When you’re eating a thin crust pizza, how do you hold a slice in your hands?
If you hold the crust flat, the slice will droop and the toppings will fall off. So you fold the slice and the crust forms a curve in your hand. This is pretty basic Pizza Eating 101.
But what does this have to do with corrugated cardboard?
Also, why do we at Packsize insist on always calling it corrugated cardboard?
Some math and pizza
So the reason the pizza keeps its toppings when you fold it is due to a theorem called Gaussian curvature. this theorem has one of the least understandable Wikipedia pages ever, so I’ll try to explain it here in layman’s terms.
Take a look at the picture below and try to imagine wrapping each of the objects in a sheet of paper without folding, creasing, or ripping the paper.
You could really only successfully wrap the cylinder, right? The other two objects would require some creative origami to be successfully wrapped.
A flat sheet of paper has a Gaussian curvature of zero. Wrap it around the cylinder, and it would still be zero—even though you have transformed it. But if you try to wrap it around the other two objects, the curvature would have to change. The object on the left has a negative Gaussian curvature, while the sphere on the right has a positive Gaussian curvature.
When you “fold” your slice of pizza to eat it, you have transformed it, but you have not changed its Gaussian curvature. The pizza can no longer flop forward and drop your toppings without crumpling.
The same principle works with a sheet of paper. If the sheet is curved length-wise, it can not bend width-wise without creasing.
Back to (corrugated) cardboard
So why do we always call it “corrugated cardboard”? The term “corrugated” means “f you view the edge (cut-side) of a piece of corrugated cardboard, you’ll see a wavy texture.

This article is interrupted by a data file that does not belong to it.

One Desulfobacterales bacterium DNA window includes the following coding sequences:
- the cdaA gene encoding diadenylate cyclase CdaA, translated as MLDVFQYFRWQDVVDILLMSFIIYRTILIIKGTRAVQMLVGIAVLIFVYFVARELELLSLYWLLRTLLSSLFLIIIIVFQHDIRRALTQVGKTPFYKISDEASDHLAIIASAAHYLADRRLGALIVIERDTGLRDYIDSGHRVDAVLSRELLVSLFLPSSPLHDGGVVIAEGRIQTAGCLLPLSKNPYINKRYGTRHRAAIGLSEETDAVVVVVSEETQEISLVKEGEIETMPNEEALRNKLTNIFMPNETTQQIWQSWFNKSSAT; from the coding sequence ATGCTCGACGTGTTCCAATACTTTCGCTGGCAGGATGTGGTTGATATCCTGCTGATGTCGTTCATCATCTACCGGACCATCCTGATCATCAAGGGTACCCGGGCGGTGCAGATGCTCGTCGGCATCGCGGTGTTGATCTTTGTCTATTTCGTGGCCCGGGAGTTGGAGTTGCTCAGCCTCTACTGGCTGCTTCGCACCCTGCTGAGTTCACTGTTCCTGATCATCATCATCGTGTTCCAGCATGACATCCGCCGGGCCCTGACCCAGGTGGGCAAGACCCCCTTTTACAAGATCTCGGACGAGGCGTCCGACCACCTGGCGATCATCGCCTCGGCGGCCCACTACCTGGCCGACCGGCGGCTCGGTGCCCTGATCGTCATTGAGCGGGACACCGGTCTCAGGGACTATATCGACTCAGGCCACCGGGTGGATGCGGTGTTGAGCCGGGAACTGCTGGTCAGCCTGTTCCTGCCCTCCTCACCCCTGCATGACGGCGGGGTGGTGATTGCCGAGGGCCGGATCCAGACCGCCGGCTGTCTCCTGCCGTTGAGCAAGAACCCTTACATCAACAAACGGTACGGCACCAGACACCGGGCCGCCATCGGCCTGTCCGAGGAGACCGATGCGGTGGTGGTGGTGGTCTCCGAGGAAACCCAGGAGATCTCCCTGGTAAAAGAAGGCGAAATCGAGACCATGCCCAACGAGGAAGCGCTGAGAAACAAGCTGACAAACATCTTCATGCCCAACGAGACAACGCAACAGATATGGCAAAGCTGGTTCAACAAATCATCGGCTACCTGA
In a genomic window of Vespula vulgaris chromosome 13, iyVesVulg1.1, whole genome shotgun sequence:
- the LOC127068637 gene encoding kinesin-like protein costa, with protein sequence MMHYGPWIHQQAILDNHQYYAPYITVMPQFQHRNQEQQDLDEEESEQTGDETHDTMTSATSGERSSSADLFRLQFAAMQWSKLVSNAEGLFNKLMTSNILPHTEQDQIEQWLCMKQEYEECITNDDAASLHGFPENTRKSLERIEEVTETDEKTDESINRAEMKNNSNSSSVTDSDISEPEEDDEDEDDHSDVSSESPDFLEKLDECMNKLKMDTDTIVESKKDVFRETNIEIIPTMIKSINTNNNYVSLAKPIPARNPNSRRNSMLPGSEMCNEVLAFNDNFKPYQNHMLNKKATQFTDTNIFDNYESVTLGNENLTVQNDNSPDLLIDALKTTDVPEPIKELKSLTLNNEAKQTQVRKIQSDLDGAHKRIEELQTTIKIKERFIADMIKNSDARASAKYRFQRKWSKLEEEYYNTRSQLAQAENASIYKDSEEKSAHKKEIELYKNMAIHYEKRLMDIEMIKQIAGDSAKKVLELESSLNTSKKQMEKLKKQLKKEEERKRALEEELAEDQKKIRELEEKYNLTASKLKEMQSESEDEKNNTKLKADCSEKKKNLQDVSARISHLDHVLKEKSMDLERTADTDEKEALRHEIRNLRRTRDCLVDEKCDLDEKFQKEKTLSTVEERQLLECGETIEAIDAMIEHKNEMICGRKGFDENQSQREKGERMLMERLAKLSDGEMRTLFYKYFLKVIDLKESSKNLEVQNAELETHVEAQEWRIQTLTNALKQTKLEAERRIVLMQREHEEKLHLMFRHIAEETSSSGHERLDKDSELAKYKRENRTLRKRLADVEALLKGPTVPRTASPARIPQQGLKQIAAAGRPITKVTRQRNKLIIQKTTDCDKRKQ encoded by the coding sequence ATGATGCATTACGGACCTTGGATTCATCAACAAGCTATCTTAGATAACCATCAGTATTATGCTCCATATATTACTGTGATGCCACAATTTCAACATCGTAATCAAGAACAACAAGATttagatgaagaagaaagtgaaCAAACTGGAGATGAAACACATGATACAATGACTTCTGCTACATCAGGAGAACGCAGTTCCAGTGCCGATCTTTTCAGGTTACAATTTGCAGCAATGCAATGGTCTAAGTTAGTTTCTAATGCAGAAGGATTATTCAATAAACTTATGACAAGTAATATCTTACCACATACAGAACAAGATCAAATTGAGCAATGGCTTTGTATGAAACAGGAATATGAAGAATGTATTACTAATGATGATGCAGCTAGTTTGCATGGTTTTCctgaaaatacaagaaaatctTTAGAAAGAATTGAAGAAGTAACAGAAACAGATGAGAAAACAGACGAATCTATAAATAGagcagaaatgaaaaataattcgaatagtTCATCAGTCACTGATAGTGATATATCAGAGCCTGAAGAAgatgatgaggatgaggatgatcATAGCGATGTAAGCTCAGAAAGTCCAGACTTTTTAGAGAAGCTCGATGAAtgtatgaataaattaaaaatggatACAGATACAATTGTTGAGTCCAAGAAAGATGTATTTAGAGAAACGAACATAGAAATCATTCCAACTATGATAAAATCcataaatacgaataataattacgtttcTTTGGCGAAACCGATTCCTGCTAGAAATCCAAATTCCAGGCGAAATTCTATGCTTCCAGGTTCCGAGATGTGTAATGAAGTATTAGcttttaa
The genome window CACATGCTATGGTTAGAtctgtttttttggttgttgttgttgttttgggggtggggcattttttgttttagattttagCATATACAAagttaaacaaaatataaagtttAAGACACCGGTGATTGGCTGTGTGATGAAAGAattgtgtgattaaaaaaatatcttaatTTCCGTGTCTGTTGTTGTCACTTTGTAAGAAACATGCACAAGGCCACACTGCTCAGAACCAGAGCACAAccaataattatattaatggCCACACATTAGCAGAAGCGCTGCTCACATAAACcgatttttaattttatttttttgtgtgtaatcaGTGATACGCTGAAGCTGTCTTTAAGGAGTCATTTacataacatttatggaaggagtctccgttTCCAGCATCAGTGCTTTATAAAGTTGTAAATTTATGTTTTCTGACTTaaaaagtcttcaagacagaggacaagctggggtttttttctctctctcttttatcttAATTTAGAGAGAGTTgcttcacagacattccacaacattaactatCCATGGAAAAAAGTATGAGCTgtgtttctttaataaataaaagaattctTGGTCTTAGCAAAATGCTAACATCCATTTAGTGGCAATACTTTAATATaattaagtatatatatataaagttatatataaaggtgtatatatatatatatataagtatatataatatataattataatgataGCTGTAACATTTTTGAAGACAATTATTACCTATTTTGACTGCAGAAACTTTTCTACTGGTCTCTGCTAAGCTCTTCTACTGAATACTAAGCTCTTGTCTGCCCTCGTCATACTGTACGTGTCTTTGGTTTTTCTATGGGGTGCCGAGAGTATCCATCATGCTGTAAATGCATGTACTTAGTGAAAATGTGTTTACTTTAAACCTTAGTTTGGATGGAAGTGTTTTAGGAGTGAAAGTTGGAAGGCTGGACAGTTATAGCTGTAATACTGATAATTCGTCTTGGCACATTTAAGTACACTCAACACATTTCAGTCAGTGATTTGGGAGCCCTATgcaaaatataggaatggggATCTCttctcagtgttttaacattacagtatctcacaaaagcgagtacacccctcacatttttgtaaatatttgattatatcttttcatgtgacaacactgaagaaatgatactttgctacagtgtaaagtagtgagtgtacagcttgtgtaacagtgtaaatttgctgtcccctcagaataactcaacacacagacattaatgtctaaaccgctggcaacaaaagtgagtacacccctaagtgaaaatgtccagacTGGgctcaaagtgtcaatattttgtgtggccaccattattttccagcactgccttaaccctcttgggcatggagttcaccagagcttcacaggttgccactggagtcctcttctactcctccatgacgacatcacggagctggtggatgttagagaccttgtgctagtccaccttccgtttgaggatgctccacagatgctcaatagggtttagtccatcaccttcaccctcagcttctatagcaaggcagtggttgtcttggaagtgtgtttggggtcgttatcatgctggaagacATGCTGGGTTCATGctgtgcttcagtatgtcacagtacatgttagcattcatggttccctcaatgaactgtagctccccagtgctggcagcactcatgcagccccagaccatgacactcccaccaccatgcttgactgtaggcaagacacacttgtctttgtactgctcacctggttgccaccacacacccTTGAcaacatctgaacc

The wavy corrugated medium prevents the metal and fiberboard from folding in the same way that bending a slice of pizza prevents it from collapsing. So most people in the industry like to use the term corrugated cardboard, because to them, “cardboard” is referring to basic card stock.
And now an experiment
Let’s try making our own corrugated cardboard model. I took a sheet of paper, folded it into a fan, and then stuck it between two sheets of paper. The model corrugated cardboard clearly wasn’t as floppy as a regular sheet of paper, but could it hold any weight?
There are some other factors that make the corrugated stronger:
- The weight of the liner (liner meaning the sheets that sandwich the corrugated)
- The width of the corrugated folds
- The strength of the adhesive holding the corrugate together
But Gaussian curvature is what makes corrugated cardboard possible. Without it, we might as well be using extra thick wrapping paper.
We did a blog post that explained how to understand how strong corrugated is just by reading the name. Read it by clicking here.
Packsize is a leader in the world of corrugated cardboard, which we sell in the form of z-Fold®. If you’d like to learn more about what we can do for your business, fill out the form below to download our white paper: “What can On Demand Packaging® Do for You?”